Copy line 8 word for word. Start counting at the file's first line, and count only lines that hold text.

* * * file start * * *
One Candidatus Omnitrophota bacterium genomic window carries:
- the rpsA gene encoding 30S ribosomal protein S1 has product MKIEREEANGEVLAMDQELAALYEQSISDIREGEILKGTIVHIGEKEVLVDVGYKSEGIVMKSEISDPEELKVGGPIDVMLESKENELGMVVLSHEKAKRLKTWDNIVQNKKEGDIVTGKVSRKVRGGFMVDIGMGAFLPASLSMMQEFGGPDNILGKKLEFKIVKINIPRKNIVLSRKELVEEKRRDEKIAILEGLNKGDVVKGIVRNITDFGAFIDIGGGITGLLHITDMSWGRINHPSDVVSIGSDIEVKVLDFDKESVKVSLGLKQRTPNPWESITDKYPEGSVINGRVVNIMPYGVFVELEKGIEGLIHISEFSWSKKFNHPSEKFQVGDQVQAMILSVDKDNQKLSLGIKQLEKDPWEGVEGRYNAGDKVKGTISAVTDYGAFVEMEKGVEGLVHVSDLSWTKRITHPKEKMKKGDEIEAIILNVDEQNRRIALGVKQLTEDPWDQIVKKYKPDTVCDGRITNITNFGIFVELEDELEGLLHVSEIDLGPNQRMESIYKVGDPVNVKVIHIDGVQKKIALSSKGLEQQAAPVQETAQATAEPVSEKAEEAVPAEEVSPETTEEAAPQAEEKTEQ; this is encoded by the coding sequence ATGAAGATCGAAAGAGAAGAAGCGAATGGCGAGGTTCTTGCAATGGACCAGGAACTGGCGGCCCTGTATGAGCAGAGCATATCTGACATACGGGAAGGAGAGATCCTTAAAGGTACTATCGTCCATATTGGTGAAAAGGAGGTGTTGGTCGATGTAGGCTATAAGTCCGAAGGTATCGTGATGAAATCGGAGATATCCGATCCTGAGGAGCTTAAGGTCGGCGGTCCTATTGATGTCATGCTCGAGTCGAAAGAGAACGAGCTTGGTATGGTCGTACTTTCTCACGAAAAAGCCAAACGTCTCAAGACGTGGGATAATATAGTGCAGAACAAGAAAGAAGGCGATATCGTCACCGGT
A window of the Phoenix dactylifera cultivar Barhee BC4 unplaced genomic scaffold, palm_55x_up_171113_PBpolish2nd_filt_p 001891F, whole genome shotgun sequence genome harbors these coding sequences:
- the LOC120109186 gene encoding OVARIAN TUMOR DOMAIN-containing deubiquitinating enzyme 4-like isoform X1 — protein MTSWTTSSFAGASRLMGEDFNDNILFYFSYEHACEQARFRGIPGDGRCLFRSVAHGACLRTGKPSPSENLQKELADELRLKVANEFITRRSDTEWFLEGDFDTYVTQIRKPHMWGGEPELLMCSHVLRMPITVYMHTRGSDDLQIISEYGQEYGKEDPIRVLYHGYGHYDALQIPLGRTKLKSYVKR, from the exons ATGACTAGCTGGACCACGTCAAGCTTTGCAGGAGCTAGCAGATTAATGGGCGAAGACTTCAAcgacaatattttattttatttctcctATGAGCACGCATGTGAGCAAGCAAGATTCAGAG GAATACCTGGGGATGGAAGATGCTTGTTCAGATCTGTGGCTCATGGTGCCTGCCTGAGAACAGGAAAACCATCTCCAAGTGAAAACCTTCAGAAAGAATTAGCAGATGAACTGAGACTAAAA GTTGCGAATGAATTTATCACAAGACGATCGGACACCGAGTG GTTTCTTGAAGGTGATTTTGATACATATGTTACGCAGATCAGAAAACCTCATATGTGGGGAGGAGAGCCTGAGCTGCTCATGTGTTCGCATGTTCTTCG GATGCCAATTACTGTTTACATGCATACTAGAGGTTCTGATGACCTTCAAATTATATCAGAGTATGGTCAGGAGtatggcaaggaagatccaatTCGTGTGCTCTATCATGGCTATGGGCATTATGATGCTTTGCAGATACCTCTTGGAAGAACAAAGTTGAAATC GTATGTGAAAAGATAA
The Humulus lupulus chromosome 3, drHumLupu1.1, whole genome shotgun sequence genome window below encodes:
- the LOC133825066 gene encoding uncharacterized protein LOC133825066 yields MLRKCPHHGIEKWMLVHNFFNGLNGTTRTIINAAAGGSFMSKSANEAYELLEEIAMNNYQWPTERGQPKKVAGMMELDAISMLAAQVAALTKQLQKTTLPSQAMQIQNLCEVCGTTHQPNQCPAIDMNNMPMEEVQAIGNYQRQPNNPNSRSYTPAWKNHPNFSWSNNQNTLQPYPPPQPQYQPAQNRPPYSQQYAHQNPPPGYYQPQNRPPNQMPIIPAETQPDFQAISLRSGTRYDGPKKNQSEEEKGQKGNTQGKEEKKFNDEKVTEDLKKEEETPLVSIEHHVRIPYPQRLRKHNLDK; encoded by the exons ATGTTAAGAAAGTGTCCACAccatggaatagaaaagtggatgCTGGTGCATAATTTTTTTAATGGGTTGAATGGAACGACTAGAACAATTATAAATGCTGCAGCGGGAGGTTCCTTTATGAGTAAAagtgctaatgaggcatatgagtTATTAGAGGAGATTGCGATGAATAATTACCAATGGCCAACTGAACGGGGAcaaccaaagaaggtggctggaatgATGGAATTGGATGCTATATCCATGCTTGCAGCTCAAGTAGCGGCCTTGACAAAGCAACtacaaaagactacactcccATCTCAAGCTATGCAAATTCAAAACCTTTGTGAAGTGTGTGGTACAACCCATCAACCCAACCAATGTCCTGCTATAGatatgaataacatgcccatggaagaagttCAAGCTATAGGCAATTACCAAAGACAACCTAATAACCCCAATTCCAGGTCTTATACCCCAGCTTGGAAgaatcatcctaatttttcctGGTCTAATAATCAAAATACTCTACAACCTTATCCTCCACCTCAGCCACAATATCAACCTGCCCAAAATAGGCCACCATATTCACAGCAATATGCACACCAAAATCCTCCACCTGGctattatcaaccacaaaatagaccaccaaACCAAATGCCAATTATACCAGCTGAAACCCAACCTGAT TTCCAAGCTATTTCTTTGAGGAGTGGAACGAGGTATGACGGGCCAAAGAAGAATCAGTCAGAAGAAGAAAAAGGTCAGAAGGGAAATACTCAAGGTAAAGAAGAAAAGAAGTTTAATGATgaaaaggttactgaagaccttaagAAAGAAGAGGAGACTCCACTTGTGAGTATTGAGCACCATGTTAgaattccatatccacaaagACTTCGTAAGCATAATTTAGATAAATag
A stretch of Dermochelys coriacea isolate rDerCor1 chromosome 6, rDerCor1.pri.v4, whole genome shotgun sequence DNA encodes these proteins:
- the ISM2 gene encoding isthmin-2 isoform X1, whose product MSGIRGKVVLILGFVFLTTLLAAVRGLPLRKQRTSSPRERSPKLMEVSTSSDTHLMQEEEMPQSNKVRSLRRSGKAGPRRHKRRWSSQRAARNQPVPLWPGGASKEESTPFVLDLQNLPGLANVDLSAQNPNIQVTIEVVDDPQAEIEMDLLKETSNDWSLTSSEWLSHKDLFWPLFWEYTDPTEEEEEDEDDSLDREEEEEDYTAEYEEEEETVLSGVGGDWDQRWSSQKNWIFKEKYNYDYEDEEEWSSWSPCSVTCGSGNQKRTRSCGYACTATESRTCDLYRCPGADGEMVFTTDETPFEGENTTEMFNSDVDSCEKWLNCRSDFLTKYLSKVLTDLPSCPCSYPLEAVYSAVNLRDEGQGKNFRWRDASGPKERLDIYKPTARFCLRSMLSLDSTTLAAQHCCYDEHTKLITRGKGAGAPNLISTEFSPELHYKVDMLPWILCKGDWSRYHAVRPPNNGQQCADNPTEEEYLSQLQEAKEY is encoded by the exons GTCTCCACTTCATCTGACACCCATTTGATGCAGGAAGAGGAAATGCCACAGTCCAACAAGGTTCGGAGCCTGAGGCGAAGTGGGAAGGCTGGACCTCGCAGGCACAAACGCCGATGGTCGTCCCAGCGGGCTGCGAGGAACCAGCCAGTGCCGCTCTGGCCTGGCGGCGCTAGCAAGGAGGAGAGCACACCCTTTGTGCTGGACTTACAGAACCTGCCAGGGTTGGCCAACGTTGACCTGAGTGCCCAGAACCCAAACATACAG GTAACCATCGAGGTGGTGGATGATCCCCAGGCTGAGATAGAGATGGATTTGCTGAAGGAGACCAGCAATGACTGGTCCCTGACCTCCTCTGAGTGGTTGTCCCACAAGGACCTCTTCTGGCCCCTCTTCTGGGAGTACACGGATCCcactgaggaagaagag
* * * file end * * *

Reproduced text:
- the ISM2 gene encoding isthmin-2 isoform X1, whose product MSGIRGKVVLILGFVFLTTLLAAVRGLPLRKQRTSSPRERSPKLMEVSTSSDTHLMQEEEMPQSNKVRSLRRSGKAGPRRHKRRWSSQRAARNQPVPLWPGGASKEESTPFVLDLQNLPGLANVDLSAQNPNIQVTIEVVDDPQAEIEMDLLKETSNDWSLTSSEWLSHKDLFWPLFWEYTDPTEEEEEDEDDSLDREEEEEDYTAEYEEEEETVLSGVGGDWDQRWSSQKNWIFKEKYNYDYEDEEEWSSWSPCSVTCGSGNQKRTRSCGYACTATESRTCDLYRCPGADGEMVFTTDETPFEGENTTEMFNSDVDSCEKWLNCRSDFLTKYLSKVLTDLPSCPCSYPLEAVYSAVNLRDEGQGKNFRWRDASGPKERLDIYKPTARFCLRSMLSLDSTTLAAQHCCYDEHTKLITRGKGAGAPNLISTEFSPELHYKVDMLPWILCKGDWSRYHAVRPPNNGQQCADNPTEEEYLSQLQEAKEY is encoded by the exons GTCTCCACTTCATCTGACACCCATTTGATGCAGGAAGAGGAAATGCCACAGTCCAACAAGGTTCGGAGCCTGAGGCGAAGTGGGAAGGCTGGACCTCGCAGGCACAAACGCCGATGGTCGTCCCAGCGGGCTGCGAGGAACCAGCCAGTGCCGCTCTGGCCTGGCGGCGCTAGCAAGGAGGAGAGCACACCCTTTGTGCTGGACTTACAGAACCTGCCAGGGTTGGCCAACGTTGACCTGAGTGCCCAGAACCCAAACATACAG GTAACCATCGAGGTGGTGGATGATCCCCAGGCTGAGATAGAGATGGATTTGCTGAAGGAGACCAGCAATGACTGGTCCCTGACCTCCTCTGAGTGGTTGTCCCACAAGGACCTCTTCTGGCCCCTCTTCTGGGAGTACACGGATCCcactgaggaagaagag